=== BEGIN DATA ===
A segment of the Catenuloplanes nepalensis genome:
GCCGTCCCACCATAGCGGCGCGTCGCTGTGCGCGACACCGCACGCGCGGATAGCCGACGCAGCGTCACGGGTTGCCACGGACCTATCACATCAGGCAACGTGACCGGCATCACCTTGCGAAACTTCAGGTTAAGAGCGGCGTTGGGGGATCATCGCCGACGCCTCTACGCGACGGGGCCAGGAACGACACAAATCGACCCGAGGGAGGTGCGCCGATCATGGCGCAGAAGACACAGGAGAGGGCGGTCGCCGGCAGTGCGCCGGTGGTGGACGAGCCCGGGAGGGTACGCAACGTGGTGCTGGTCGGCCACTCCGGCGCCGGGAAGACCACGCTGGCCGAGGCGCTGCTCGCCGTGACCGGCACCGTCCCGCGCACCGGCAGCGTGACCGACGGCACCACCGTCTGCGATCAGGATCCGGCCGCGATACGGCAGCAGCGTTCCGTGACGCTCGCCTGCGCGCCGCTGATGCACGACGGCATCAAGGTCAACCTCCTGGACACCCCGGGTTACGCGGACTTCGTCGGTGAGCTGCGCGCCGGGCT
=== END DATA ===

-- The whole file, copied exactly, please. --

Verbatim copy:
A segment of the Catenuloplanes nepalensis genome:
GCCGTCCCACCATAGCGGCGCGTCGCTGTGCGCGACACCGCACGCGCGGATAGCCGACGCAGCGTCACGGGTTGCCACGGACCTATCACATCAGGCAACGTGACCGGCATCACCTTGCGAAACTTCAGGTTAAGAGCGGCGTTGGGGGATCATCGCCGACGCCTCTACGCGACGGGGCCAGGAACGACACAAATCGACCCGAGGGAGGTGCGCCGATCATGGCGCAGAAGACACAGGAGAGGGCGGTCGCCGGCAGTGCGCCGGTGGTGGACGAGCCCGGGAGGGTACGCAACGTGGTGCTGGTCGGCCACTCCGGCGCCGGGAAGACCACGCTGGCCGAGGCGCTGCTCGCCGTGACCGGCACCGTCCCGCGCACCGGCAGCGTGACCGACGGCACCACCGTCTGCGATCAGGATCCGGCCGCGATACGGCAGCAGCGTTCCGTGACGCTCGCCTGCGCGCCGCTGATGCACGACGGCATCAAGGTCAACCTCCTGGACACCCCGGGTTACGCGGACTTCGTCGGTGAGCTGCGCGCCGGGCT